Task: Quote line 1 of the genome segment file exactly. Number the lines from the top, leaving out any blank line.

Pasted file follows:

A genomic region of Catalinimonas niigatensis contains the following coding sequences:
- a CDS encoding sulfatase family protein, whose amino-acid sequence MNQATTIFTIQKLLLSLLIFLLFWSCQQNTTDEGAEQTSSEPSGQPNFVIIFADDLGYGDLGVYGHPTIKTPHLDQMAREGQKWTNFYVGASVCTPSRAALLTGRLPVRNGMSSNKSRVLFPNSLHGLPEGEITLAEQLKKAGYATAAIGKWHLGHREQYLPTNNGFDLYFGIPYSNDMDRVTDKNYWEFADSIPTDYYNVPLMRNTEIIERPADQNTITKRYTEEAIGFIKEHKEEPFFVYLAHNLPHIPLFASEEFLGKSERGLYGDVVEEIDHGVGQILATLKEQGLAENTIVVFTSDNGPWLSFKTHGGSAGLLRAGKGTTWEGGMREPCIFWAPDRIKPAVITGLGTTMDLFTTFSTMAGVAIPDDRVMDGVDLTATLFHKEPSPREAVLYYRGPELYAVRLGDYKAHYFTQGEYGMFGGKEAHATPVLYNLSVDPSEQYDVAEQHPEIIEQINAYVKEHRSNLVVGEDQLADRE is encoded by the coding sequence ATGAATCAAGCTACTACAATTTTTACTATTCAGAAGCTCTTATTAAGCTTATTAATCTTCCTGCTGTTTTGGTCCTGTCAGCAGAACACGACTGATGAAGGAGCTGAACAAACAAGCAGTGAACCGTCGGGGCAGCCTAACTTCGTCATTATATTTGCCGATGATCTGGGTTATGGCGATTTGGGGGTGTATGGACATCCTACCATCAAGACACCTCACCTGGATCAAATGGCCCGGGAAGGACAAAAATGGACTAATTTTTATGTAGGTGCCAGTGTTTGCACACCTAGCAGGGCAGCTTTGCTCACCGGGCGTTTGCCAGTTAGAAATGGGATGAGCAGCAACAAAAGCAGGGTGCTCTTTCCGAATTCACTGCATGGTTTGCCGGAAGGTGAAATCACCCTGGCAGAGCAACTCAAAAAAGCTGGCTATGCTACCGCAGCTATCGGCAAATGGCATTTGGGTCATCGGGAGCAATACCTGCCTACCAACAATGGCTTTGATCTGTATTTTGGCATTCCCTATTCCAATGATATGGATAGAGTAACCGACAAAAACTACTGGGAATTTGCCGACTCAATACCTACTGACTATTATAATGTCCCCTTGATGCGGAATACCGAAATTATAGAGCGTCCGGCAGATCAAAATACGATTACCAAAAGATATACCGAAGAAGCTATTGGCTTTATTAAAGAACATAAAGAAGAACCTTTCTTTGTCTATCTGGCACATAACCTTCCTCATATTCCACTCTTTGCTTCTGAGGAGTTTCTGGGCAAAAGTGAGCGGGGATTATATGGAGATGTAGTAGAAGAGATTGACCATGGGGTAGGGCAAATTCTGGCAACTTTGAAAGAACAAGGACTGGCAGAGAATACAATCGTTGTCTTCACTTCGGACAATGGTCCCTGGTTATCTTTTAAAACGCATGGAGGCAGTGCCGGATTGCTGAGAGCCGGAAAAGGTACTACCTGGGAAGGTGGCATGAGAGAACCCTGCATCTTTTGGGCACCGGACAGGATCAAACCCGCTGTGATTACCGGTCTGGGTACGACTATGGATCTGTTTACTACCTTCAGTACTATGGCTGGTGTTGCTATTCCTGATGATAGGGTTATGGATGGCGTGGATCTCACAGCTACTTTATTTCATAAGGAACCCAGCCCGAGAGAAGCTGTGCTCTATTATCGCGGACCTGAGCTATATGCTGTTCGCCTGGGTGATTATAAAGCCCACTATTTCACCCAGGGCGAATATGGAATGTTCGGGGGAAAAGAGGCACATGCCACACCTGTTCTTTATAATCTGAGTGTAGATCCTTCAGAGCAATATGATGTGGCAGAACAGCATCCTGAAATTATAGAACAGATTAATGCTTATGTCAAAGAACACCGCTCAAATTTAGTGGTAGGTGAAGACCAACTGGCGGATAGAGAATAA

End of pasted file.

A genomic region of Catalinimonas niigatensis contains the following coding sequences: